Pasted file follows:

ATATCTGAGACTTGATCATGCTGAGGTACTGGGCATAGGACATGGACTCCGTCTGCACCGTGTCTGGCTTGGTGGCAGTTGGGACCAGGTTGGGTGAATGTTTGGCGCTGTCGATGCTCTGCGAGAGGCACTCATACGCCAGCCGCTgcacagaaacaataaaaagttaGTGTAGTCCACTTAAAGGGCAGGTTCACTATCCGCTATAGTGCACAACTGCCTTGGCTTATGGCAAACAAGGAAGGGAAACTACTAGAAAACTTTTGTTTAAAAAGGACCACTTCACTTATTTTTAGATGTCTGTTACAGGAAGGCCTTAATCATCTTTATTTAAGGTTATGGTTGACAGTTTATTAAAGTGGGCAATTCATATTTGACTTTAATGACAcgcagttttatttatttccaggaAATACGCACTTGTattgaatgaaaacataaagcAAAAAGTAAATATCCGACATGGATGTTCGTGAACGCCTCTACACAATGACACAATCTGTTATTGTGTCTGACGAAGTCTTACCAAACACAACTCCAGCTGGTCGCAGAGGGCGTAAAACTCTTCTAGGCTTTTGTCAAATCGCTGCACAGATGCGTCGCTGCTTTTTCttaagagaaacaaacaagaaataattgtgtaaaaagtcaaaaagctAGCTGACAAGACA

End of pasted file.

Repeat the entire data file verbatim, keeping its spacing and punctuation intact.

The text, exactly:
ATATCTGAGACTTGATCATGCTGAGGTACTGGGCATAGGACATGGACTCCGTCTGCACCGTGTCTGGCTTGGTGGCAGTTGGGACCAGGTTGGGTGAATGTTTGGCGCTGTCGATGCTCTGCGAGAGGCACTCATACGCCAGCCGCTgcacagaaacaataaaaagttaGTGTAGTCCACTTAAAGGGCAGGTTCACTATCCGCTATAGTGCACAACTGCCTTGGCTTATGGCAAACAAGGAAGGGAAACTACTAGAAAACTTTTGTTTAAAAAGGACCACTTCACTTATTTTTAGATGTCTGTTACAGGAAGGCCTTAATCATCTTTATTTAAGGTTATGGTTGACAGTTTATTAAAGTGGGCAATTCATATTTGACTTTAATGACAcgcagttttatttatttccaggaAATACGCACTTGTattgaatgaaaacataaagcAAAAAGTAAATATCCGACATGGATGTTCGTGAACGCCTCTACACAATGACACAATCTGTTATTGTGTCTGACGAAGTCTTACCAAACACAACTCCAGCTGGTCGCAGAGGGCGTAAAACTCTTCTAGGCTTTTGTCAAATCGCTGCACAGATGCGTCGCTGCTTTTTCttaagagaaacaaacaagaaataattgtgtaaaaagtcaaaaagctAGCTGACAAGACA